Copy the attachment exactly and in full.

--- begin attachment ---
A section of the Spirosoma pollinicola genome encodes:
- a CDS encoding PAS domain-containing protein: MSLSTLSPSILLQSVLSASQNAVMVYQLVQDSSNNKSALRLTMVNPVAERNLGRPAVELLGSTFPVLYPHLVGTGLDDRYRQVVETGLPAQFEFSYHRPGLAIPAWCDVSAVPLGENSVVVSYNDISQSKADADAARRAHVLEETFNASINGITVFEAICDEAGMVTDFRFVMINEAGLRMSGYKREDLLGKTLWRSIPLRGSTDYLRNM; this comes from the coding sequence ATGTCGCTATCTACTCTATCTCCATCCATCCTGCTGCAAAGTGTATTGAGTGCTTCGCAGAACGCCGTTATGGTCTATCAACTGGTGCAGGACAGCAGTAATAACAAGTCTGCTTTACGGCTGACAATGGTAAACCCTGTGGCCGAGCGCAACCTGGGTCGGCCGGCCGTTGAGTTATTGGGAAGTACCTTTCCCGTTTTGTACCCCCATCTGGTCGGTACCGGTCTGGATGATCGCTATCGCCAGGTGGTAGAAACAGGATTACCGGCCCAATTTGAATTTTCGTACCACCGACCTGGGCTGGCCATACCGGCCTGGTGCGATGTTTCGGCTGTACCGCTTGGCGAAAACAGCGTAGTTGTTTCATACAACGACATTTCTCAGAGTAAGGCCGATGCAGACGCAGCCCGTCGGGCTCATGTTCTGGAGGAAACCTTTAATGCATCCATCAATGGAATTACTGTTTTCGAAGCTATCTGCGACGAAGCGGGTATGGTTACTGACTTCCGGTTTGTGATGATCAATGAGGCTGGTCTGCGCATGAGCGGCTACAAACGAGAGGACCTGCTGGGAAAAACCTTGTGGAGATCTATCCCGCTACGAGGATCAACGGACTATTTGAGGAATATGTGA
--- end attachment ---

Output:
A section of the Spirosoma pollinicola genome encodes:
- a CDS encoding PAS domain-containing protein: MSLSTLSPSILLQSVLSASQNAVMVYQLVQDSSNNKSALRLTMVNPVAERNLGRPAVELLGSTFPVLYPHLVGTGLDDRYRQVVETGLPAQFEFSYHRPGLAIPAWCDVSAVPLGENSVVVSYNDISQSKADADAARRAHVLEETFNASINGITVFEAICDEAGMVTDFRFVMINEAGLRMSGYKREDLLGKTLWRSIPLRGSTDYLRNM; this comes from the coding sequence ATGTCGCTATCTACTCTATCTCCATCCATCCTGCTGCAAAGTGTATTGAGTGCTTCGCAGAACGCCGTTATGGTCTATCAACTGGTGCAGGACAGCAGTAATAACAAGTCTGCTTTACGGCTGACAATGGTAAACCCTGTGGCCGAGCGCAACCTGGGTCGGCCGGCCGTTGAGTTATTGGGAAGTACCTTTCCCGTTTTGTACCCCCATCTGGTCGGTACCGGTCTGGATGATCGCTATCGCCAGGTGGTAGAAACAGGATTACCGGCCCAATTTGAATTTTCGTACCACCGACCTGGGCTGGCCATACCGGCCTGGTGCGATGTTTCGGCTGTACCGCTTGGCGAAAACAGCGTAGTTGTTTCATACAACGACATTTCTCAGAGTAAGGCCGATGCAGACGCAGCCCGTCGGGCTCATGTTCTGGAGGAAACCTTTAATGCATCCATCAATGGAATTACTGTTTTCGAAGCTATCTGCGACGAAGCGGGTATGGTTACTGACTTCCGGTTTGTGATGATCAATGAGGCTGGTCTGCGCATGAGCGGCTACAAACGAGAGGACCTGCTGGGAAAAACCTTGTGGAGATCTATCCCGCTACGAGGATCAACGGACTATTTGAGGAATATGTGA